House puts heat on bank CEOs

Representative Jeb Hensarling (R-TX) is a member of the House Financial Services Committee

TEXT OF INTERVIEW

Steve Chiotakis: This morning, Congress will likely be lathering it on thick.
Bank CEOs go before a committee to testify about the massive cash infusion that took place last fall. Several of the executives say they loaned out more money because of it. But, of course, there've been lots and lots of criticism about where the money's gone, or the fact that there hasn't been much accountability.

We're joined by Representative Jeb Hensarling, a Republican from the 5th District of Texas. He's a member of the House Financial Services Committee. Congressman, what's the first question you'd like to ask one of those CEOs?

Jeb Hensarling: Well, I would like to ask 'em, in some respects, what were they thinking in taking the taxpayer money and assuming that life could go on as usual? Having said that, I don't necessarily want this to turn into a public beheading of eight CEOs. A lot of the blame, frankly, belongs with Congress. Congress gave Treasury a blank check, Treasury turned around and essentially gave these banks a blank check. Congress should have written a law that required more transparency and more accountability, and that's where the real fault lays.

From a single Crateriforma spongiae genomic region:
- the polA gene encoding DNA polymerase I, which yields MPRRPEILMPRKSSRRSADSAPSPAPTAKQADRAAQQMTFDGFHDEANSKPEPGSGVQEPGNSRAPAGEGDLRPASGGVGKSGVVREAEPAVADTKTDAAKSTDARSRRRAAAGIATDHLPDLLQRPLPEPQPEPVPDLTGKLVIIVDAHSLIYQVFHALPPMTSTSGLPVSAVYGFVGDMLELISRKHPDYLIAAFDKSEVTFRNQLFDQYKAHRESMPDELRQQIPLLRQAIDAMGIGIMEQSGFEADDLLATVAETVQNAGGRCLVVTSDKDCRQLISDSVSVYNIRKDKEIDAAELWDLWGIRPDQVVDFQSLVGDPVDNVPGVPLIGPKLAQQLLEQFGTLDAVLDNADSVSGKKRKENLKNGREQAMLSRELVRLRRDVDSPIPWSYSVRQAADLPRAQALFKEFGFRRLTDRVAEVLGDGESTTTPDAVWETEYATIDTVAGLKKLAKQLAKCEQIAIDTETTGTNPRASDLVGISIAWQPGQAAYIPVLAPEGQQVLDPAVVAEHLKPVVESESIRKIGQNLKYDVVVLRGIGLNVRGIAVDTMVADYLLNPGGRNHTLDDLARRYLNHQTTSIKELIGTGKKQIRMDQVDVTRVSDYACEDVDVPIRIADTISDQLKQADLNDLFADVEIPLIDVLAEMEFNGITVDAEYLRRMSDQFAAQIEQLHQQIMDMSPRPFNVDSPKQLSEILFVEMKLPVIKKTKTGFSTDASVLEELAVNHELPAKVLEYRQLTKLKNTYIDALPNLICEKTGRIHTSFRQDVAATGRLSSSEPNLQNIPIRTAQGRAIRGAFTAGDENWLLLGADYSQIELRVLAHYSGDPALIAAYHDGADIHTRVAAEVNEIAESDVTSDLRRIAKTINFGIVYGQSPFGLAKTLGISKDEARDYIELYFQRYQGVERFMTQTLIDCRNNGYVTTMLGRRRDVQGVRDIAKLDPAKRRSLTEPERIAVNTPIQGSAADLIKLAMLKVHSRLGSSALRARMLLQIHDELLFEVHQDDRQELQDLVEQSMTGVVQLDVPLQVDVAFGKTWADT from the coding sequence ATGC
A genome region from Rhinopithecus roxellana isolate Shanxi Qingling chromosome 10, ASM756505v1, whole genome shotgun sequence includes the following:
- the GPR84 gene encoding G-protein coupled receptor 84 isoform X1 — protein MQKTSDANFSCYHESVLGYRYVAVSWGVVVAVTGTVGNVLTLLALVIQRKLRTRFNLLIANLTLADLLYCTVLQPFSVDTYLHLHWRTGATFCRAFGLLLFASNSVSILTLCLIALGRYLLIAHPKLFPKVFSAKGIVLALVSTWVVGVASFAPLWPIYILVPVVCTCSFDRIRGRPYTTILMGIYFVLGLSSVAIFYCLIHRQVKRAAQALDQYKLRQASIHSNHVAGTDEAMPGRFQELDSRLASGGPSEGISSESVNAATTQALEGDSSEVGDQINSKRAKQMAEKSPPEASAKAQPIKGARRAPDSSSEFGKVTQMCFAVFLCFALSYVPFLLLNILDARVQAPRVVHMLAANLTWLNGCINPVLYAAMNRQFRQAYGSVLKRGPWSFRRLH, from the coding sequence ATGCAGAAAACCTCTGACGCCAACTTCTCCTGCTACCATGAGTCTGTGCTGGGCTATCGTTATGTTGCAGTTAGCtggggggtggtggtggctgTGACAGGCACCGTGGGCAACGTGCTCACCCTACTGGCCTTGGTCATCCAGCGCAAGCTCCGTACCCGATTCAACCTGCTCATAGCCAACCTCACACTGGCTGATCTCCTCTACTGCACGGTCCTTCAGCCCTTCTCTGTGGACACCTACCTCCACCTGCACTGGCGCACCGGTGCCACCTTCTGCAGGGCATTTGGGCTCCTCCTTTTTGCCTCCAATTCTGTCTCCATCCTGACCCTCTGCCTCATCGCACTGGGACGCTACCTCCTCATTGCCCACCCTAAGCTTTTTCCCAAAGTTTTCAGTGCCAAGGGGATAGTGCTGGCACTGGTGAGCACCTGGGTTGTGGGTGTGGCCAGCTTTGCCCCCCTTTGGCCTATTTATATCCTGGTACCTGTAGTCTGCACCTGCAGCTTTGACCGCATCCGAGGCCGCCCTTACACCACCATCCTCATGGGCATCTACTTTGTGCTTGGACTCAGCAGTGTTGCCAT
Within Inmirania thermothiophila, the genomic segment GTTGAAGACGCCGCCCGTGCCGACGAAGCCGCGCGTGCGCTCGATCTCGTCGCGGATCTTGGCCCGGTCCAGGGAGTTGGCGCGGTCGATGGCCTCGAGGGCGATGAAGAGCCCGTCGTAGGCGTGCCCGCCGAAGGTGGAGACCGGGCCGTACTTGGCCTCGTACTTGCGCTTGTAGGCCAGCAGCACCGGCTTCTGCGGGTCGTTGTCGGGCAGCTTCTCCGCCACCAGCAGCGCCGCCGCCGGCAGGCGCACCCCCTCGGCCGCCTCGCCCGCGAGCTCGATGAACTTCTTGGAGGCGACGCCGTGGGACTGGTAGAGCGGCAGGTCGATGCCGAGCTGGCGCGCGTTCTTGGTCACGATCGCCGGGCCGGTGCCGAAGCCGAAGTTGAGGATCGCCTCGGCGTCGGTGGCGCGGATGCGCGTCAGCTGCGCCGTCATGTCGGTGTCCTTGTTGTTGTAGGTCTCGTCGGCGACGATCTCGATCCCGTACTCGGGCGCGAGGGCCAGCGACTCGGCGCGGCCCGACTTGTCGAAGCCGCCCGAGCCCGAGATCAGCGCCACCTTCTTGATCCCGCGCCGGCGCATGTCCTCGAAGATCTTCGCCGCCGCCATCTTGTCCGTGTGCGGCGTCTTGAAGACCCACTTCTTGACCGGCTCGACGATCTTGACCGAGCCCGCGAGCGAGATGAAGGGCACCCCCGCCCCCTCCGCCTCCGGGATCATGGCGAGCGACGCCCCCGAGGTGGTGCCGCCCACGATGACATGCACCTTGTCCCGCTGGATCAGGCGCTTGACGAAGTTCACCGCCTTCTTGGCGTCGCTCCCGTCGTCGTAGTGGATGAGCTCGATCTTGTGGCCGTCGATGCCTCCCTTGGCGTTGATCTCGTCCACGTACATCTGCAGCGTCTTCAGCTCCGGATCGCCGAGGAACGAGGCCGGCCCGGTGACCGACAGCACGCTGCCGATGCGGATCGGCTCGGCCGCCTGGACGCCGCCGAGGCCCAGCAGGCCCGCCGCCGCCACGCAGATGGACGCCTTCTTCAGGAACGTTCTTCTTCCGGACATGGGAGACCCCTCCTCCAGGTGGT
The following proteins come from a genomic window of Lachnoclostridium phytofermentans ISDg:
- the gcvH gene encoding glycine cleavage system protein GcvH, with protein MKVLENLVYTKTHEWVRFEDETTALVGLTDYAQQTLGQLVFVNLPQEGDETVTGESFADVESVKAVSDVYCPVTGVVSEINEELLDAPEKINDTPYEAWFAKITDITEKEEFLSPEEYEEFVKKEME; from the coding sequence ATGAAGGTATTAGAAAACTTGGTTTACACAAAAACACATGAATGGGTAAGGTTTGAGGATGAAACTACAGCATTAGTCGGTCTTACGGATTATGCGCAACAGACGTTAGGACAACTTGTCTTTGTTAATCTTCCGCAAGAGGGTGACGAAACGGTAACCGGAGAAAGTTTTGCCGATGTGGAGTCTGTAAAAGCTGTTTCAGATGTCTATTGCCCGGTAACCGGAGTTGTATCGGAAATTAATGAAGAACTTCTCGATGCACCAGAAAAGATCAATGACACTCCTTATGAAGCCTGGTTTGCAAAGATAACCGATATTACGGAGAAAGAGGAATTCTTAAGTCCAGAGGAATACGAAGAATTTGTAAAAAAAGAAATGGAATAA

Chiotakis: If this cash infusion was supposed to increase lending, why do you suppose banks have been reluctant to do that?

Hensarling: Well, I think it was more than that. The theory was that to stop a bank panic, you had to have an infusion of capital, not necessarily that that would lead to more lending. Frankly, I want banks to make decisions about who they lend to. Part of the reason that we're in the economic challenge that we're in is that congressional policies attempted to force, incent or browbeat financial institutions into loaning money to people to buy homes who couldn't afford the homes. I don't want to repeat that mistake as we try to pull out of this mistake. There has to be accountability on what are they doing with the taxpayer money, and the taxpayer may make the decision he wants his money back.

Chiotakis: Representative Jeb Hensarling, 5th District of Texas. Thanks for taking time to speak with us this morning.

Hensarling: Thanks for having me.

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